### Introduction

_{something}denotes the variability explained by something known: e.g., SS

_{time}, SS

_{group}, and SS

_{subject}. The total sum of squares, SS

_{total}, is the sum of all the SS components of a dataset. If we have groups A, B, and C, then the notations can be simplified as SS

_{A}, SS

_{B}, and SS

_{C}.

_{total}.

_{error}is called the F value.

### Major Differences between ANOVA and RMANOVA

### Total Uncertainty Explained by No Factors

_{T}) = the SS of the error (SS

_{E}) and is computed by:

_{i,j}denotes the distance on the j

^{th}occasion in the i

^{th}subject and X denotes the mean distance. SS

_{T}is also computed using a simple ANOVA table that includes "nothing" as an explanatory variable (Table 2a).

### ANOVA Model of the Effect of Age

_{age}; this approach would be incorrect unless treated as a within-subjects effect. In this model, SS

_{T}is given by the sum of SS

_{age}= 50.65 and SS

_{E}= 196.7, such that SS

_{T}= 247.29 of the null model (Table 2b).

### ANOVA Model of the Effects of Age, Gender, and Their Interactive Effect

_{T}is given by the sum of SS

_{age}, SS

_{gender}, and SS

_{age : gender}(Table 3a). The models estimated thus far all exclude the effect of subject. Because the measurements for each subject were repeated four times, the SS values should have comprised SS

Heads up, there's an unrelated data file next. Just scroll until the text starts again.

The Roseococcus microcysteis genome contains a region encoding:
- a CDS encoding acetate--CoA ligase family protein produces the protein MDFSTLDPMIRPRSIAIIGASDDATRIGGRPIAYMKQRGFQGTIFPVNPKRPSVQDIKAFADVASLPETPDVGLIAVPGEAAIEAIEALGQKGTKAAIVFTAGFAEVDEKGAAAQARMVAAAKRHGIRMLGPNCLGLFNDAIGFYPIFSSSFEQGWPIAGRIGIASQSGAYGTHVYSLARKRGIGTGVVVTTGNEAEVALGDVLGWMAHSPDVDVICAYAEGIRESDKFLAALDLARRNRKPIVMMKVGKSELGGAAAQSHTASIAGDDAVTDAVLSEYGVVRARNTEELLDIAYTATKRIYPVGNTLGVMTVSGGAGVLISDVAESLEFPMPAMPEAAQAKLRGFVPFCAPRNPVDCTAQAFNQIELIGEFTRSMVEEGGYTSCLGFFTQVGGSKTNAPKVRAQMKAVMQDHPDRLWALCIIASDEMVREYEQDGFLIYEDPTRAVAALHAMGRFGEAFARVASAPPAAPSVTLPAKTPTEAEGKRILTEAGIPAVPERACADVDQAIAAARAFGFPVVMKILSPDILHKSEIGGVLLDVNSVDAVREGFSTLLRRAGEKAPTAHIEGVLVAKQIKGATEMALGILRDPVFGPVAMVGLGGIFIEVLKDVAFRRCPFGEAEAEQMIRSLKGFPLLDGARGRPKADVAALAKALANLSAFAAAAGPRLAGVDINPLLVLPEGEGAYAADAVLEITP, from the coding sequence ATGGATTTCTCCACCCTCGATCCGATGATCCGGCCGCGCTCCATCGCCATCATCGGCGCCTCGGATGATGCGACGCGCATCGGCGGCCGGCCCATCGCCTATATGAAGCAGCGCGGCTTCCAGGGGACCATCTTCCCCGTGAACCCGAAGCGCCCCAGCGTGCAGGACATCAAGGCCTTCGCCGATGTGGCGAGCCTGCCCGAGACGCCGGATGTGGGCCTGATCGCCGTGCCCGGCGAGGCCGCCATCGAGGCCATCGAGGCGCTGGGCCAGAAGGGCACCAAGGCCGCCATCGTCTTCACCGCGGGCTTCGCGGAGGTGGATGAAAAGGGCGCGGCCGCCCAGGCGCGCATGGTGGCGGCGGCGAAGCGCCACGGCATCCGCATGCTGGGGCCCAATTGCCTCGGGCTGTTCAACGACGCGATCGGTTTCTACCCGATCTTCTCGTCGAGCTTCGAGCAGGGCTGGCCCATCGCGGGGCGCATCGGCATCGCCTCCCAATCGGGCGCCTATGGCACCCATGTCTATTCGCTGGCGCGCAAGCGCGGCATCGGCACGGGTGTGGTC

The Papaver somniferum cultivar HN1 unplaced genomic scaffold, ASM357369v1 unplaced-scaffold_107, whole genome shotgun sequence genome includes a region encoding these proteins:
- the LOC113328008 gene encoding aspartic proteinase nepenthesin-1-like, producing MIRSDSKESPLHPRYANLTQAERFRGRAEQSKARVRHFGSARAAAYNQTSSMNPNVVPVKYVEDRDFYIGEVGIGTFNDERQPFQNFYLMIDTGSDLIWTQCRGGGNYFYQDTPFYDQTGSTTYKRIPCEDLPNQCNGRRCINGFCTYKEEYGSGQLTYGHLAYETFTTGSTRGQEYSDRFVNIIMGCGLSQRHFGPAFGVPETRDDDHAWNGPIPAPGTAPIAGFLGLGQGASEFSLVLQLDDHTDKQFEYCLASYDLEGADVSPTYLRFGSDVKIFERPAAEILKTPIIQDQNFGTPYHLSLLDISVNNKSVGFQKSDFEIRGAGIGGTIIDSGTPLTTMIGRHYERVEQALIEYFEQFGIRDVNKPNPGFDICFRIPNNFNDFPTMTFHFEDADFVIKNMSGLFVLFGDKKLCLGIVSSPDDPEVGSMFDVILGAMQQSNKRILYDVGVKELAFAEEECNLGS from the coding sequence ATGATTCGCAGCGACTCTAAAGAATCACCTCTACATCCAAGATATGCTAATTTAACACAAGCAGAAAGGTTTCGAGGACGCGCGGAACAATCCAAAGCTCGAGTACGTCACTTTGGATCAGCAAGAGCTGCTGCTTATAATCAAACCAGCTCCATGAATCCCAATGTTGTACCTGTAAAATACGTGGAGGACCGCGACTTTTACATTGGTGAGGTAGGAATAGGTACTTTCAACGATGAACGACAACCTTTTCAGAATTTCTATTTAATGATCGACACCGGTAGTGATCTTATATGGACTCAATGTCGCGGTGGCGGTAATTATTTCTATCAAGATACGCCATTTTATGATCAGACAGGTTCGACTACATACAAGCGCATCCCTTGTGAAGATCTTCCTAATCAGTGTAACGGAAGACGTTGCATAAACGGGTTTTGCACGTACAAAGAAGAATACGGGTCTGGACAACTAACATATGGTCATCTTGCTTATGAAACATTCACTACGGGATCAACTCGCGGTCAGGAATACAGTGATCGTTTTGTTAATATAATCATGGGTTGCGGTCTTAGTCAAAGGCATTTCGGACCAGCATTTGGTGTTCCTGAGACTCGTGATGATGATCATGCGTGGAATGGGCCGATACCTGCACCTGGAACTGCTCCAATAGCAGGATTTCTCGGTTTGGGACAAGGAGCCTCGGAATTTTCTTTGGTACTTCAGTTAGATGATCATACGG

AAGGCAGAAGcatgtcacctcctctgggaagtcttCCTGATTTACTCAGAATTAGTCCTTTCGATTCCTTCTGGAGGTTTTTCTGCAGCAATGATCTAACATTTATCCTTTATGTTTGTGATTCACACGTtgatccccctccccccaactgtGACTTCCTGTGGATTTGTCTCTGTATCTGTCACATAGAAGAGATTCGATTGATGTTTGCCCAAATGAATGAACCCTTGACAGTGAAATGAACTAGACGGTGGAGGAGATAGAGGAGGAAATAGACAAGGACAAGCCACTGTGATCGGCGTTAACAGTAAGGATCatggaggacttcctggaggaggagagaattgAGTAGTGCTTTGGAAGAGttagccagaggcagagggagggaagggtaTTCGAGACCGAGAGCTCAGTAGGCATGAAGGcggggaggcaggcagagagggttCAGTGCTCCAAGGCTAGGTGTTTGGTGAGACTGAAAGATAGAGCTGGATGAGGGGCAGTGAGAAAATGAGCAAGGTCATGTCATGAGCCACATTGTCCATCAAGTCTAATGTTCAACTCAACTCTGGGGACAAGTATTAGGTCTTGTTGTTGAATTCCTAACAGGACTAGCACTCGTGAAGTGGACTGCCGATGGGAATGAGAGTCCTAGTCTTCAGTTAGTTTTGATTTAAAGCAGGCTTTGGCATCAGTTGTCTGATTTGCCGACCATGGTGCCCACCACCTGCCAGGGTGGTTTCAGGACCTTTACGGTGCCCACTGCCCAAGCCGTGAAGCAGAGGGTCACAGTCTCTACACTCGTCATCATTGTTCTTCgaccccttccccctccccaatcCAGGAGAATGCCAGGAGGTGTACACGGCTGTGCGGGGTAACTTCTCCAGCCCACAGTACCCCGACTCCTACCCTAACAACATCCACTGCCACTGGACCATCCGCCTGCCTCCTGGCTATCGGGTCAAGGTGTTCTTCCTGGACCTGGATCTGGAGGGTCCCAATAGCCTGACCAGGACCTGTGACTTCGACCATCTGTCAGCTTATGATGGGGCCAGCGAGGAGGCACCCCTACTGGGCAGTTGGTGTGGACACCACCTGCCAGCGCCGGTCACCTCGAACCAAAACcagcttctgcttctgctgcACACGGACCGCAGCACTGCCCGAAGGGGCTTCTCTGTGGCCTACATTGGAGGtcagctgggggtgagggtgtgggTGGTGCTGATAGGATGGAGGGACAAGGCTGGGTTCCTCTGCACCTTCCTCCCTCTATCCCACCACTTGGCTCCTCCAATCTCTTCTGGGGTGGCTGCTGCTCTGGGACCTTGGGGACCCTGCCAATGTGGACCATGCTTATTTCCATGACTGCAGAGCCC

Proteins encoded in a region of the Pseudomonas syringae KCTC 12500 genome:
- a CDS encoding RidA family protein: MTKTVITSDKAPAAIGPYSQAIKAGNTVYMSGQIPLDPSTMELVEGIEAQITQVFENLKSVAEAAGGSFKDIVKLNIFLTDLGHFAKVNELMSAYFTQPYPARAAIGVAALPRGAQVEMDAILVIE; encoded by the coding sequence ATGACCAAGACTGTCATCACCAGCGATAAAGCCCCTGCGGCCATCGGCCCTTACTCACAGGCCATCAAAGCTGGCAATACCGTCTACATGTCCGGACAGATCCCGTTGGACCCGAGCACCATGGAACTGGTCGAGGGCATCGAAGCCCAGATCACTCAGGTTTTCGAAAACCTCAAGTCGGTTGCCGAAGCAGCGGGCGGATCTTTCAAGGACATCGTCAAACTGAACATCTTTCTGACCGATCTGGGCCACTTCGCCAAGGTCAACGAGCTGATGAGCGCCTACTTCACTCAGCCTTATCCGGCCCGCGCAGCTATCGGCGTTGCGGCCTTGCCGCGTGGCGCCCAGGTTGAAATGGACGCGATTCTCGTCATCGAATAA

_{within-subject}and SS

_{between-subject}. Statistics are not correct here for effects that are repeated within-subjects, such as age and the age : gender interaction. The value of SS

_{T}= 917.7 after summing all of the SS components.

### RMANOVA Model of the Effects of Age, Gender, and Their Interactive Effect

_{age}= 237.19), the age : gender interaction (SS

_{age : gender}= 13.99), and its error term (SS

_{w}= 148.13) comprise the within-subject variability (SS

_{within-subject}). The effects of gender (SS

_{gender}= 140.5) and its error term (SS

_{between}= 377.9) comprise the between-subject variability (SS

_{between-subject}).

_{T}is always constant within a dataset. Changes in F values affect the calculation of P values. In the final RMANOVA model, the result of this is that the P values are either lower or higher than those listed in Table 3A, which indicates that, if RMANOVA is not used, a simple ANOVA will inflate Type I error (false-positives) in between-subject effects and Type II error (false-negative decision) in within-subject effects. A graphical approach may aid the reader in understanding the concept that total variability is comprised of several different sources of variability, denoted by the areas of the rectangles (SS; Fig. 1).

### Sphericity Assumption

*a priori*assessment of the data) allows us to interpret the results of RMANOVA. Returning to the girls dataset, six pairwise differences were calculated (Table 4): 10-8, 12-8, ... , 14-12. The variances of the pairwise differences ranged from 0.60 to 1.74, which appears relatively wide; however, the Mauchly statistic (W) = 0.69, and the estimated P = 0.67, indicating that the girls dataset satisfies the sphericity assumption. A favorable result was expected for this dataset because there was no reasonable basis on which to assume the presence of another factor aside from age over the 2-year periods.